At the show we met a few sailing couples. Glenn and Gail and Barbara and Eric were both anchored in the harbor in identical 50â€™ center cockpit 1987 Gulf Star sloops. We all talked a bit over the loud music and in between songs. Glenn and Gail were leaving the next morning early with the high tide, but Barb and Eric were sticking around the next day, so we had another opportunity to chat with them again.
Thursday morning we went to the beach again, then took a long walk down the island to check out Black Sound. It was a real long walk in the heat, but we needed the exercise after eating so much rich food ashore with our recent visitors. On the way back to Blue Wing, we ran into Barb and Eric and invited them over to our boat for happy hour. This was our very first time hosting a happy hour!
That evening we served our guests bite-sized pieces of freshly grilled pizza. Eric and Barb live on their boat full time in Port Canaveral, Florida, but they are not cruisers and still have to toil away in the working world. They are only in the Bahamas for a short vacation. Eric is a laser physicist, so Greg and he chatted about Greenville, SCâ€™s Charles Townes and other physics related people and things while Barb and I chatted about seasick remedies.
After a sometime we moved the party to Barb and Ericâ€™s boat, Barberic, for a tour of their sloop and more snacks. Surprisingly, this 50 foot boat didnâ€™t have much more living space than our 36 footer, but it did have a gigantic engine room and a nice, but separate aft birth, with a full sized bed and private head. They used this space mainly for storage. We had a great time with Barb and Eric and left with an invite to come visit them in Port Canaveral if we are ever up that way.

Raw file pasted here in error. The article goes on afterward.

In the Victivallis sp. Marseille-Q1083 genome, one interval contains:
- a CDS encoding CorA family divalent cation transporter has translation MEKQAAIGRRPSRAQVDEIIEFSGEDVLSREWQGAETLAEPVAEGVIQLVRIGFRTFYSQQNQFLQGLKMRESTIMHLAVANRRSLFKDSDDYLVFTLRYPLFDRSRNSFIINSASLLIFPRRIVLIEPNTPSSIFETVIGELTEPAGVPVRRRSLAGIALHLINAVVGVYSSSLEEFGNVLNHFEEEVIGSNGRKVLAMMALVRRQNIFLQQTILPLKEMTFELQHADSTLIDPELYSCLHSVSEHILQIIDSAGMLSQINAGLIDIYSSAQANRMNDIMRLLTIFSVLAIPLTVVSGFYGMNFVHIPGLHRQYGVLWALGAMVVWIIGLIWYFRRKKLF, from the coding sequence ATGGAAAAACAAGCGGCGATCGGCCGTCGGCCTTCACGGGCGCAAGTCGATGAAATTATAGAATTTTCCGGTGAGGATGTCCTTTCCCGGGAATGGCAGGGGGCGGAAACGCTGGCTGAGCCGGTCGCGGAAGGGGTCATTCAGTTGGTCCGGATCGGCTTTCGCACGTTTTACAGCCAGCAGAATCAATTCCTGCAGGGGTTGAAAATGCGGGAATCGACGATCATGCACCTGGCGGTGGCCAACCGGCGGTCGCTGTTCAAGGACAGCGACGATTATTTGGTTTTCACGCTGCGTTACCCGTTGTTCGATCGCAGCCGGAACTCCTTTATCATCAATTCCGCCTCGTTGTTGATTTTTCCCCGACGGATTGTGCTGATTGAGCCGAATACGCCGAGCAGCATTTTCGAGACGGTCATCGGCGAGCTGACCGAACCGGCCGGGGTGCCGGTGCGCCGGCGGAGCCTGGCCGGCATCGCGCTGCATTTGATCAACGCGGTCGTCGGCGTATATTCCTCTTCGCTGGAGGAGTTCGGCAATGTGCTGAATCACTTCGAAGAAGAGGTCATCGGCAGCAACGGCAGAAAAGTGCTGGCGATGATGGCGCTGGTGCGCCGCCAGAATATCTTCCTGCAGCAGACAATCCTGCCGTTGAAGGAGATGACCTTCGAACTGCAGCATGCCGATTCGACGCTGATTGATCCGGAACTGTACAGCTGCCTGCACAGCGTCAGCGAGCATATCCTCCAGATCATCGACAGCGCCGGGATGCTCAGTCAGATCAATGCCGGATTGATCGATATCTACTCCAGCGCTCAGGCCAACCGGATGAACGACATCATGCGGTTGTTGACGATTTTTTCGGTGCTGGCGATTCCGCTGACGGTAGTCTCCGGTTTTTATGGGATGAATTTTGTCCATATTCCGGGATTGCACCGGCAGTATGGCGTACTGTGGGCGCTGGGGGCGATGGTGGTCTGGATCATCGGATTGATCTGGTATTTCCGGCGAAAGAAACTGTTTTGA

Over these four months I have suffered a lot of homesickness. I miss my friends and my community. I feel like I left something very special behind that I was lucky to find and be a part of. After Karen and Debbieâ€™s visit I started to feel better. Knowing we will be home in Cabbagetown this summer also helps. But I think, in addition, meeting people here has eased the longings for home. We now have a stack of boat cards with contact info for most of the people we have met. We might not see them all again or really even click with everyone of them, but the possibility of building a new community and creating new bonds increases with every person we encounter. It is always hard in the beginning. I left my first Christmas Crawl in Cabbagetown in tears because I felt so alone, but it wasnâ€™t long after that we started meeting people and creating our own niche.
The last four months have not been what I dreamed they would be. Before we left everyone said that we were â€œliving the life.â€ I am not sure about â€œtheâ€ life, but we are living â€œaâ€ life with ups and downs just like everyone else. It is a life where we keep learning things the hard way, but also a life where the rewards are immeasurable. As move forward through uncertainties towards unknown shores we are writing a life of our own making. We are â€œliving our life.â€